Life and times of Miss Mary Holmes of the Lancaster School of Art

A reader is trying to find out more about the life and times of a student teacher at the Lancaster School of Art in 1901 (now known as The Storey Institute).

Thursday, 16th July 2020, 3:45 pm
A portrait of Miss Holmes painted by student Lawrence Greenwood, probably in 1934, when the artist would then be aged 19. Reproduced by permission of Mrs Lillian Greenwood, the widow of Lawrence.
A portrait of Miss Holmes painted by student Lawrence Greenwood, probably in 1934, when the artist would then be aged 19. Reproduced by permission of Mrs Lillian Greenwood, the widow of Lawrence.

On September 22, 1944 the Lancaster Guardian published a report of the death of Miss Holmes, as follows:

The death has occurred of Miss Mary A. Holmes, who for 22 years was head of the Fielden School of Art. Todmorden, retiring in December, 1939. She first studied at the Lancaster School of Art, where she became a student teacher. From there, she went as a student to the Liverpool School of Art, and was appointed mistress of a branch Art class, also at the Liverpool Institute High School for girls, positions she held for 11 years. During her vacations, Miss Holmes made pen and ink sketches of poultry for British. American and Russian trade journals. As the winner of a travelling scholarship awarded by the Liverpool City Council, she spent several months in Italy, studying the works of the great Italian painters and, with the permission of the authorities, made copies of several notable works.

After a short period of study in London, she was appointed mistress of the Fielden School Art, and inspector of drawing in Todmorden Elementary Schools in 1918.

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Storey's Institute pupils (unknown date).

Douglas Simpson is interested in Miss Holmes because he is researching the history of the Fielden School of Art, where she played an influential role, benefitting many students over a long period, including his mother Minnie Simpson née Edwards.

Douglas has discovered some information about Miss Holmes’ life, as detailed below, but would like to find out more.

In particular he hopes descendants of her wider family might respond and he would be particularly pleased if anyone has any of her own artworks, which could be photographed for him to use in a presentation and possibly a booklet about the Fielden.

Mary Ann Holmes was baptised on December 1, 1878 at Leck, parents Thomas and Jane Holmes.

The Storey Institute today.

The 1891 Census shows Dorothy and Mary A Holmes, scholars aged 14 and 12 respectively, living at Low Lane House, Leck, with six siblings, their parents, maternal grandfather and a farm worker.

Their father Thomas Holmes is a farmer.

The 1901 Census shows Mary A Holmes, living at 60 Regent Street, Lancaster. She is 22 years old and with occupation ‘Art Student’ and lives with her elder sister Dorothy, aged 24.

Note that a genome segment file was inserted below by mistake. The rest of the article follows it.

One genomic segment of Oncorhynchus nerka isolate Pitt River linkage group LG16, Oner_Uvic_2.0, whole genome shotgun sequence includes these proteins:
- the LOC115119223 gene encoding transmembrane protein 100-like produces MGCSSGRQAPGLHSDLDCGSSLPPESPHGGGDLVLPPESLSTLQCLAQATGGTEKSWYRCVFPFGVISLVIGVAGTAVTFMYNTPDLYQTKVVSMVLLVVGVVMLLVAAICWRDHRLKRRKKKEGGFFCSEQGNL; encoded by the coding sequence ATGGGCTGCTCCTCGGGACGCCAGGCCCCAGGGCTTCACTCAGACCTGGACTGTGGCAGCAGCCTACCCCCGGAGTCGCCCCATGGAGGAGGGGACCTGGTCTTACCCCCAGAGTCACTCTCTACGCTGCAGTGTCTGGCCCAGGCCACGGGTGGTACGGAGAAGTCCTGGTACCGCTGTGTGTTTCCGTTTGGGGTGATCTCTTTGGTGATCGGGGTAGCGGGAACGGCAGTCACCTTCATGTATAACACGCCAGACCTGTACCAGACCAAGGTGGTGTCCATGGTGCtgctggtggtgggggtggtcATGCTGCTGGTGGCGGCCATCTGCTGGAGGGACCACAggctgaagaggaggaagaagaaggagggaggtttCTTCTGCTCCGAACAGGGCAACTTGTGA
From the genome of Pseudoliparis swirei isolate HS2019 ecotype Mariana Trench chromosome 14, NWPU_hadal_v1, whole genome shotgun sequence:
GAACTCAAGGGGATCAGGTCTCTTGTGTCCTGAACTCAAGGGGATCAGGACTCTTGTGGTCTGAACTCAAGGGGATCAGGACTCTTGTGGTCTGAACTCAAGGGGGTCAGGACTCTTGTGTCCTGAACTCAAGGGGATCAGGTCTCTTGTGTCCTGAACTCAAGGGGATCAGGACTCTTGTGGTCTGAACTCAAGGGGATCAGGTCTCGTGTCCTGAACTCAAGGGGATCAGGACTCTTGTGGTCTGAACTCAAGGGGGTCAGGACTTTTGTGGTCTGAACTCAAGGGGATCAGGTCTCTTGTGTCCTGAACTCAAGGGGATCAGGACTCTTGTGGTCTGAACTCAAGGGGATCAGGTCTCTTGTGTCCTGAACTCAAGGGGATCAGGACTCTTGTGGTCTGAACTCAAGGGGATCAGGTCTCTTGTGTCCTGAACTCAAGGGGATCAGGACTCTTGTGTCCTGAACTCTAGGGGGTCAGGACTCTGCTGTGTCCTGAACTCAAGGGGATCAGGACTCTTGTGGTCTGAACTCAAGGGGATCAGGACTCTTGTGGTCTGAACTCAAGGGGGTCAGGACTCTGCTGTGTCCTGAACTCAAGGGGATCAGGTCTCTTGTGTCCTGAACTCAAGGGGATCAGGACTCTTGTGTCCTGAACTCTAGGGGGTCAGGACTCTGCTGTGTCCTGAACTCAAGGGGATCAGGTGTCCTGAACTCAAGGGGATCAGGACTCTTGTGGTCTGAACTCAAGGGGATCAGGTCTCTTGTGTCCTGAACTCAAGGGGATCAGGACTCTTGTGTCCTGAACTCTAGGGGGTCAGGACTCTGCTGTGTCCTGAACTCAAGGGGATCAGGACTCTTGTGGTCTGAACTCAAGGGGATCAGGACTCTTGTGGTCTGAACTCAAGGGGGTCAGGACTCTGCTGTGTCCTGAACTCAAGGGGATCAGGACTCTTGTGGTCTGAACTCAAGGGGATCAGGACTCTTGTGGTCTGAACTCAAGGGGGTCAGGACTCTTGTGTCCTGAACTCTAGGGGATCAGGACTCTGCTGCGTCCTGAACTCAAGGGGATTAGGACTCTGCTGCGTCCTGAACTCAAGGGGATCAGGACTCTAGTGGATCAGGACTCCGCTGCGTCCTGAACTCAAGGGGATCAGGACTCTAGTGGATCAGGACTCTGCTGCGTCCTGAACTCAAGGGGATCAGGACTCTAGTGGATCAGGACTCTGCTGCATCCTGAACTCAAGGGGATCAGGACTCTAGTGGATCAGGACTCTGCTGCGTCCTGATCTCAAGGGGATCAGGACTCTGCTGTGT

The 1911 Census shows Mary Holmes as a boarder at the YWCA Mildmay, Blackburne Place, Liverpool, aged 32 and with occupation ‘Student and Teacher’.

Miss Holmes is recorded as dying in Lunesdale aged 65 in the July/August/September quarter of 1944.

(Probably September, as the obituary appeared on September 22)

The Todmorden News of September 1, 1933, with reference to her time at Liverpool School of Art, said: At the latter her career was highly successful, culminating in the award of a Senior City Art Travelling Scholarship. Her academic qualifications include the full Art Masters Certificate of the. Board of Education as well as the Art Class Teachers Certificate and the Teacher Artist’s Certificate of the R.D.S.

While serving as Art Mistress at the Liverpool Institute High School and at the Walton and Kirkdale Technical Institute, Miss Holmes was a frequent exhibitor at the Liverpool City Art Gallery.

If anyone can get in touch with Douglas with information he would be most grateful.

Anyone wishing to make contact with Douglas can email [email protected] and we will pass your details on.

The Storey Institute was constructed between 1887 and 1891 and was designed by leading architectural Paley, Autin and Paley at a cost of around £12,000.

It was funded by local industrialist Thomas Storey to replace the outdated Lancaster Mechanics’ Institute.

The aim of the institute was to promote science, art, literature and technical skills, as well as to commemorate the golden jubilee of Queen Victoria. The building housed a library, reading room, laboratory, lecture room and music room, as well as a school of art, picture gallery and accommodation for the resident caretaker.

In 1891 the building was officially named The Storey Institute to honour Thomas Storey and in 1889 held its first art exhibition, which included paintings by greats Constable and Gainsborough.

The building also houses a curved stained glass window designed by local company Shrigley and Hunt.

The building was extended between 1906 and 1908 and designed by Austin and Paley. Herbert Lushington Storey, the son of Thomas Storey, gave £10,000 towards the new extension, which was to commemorate the accession of Edward During the 20th century, the building was used for many different purposes, including as a public library, city arts gallery and girls grammar school, and was the home of the Lancaster College of Art until 1982.

In 1968, the art collection was moved to the Lancaster city museum, and by the 1980s the gallery was rarely used.

The walled garden behind the building, now known as the Tasting Garden, was created in 1998, and today the building is home to many small businesses, exhibition areas, workshops and a cafe.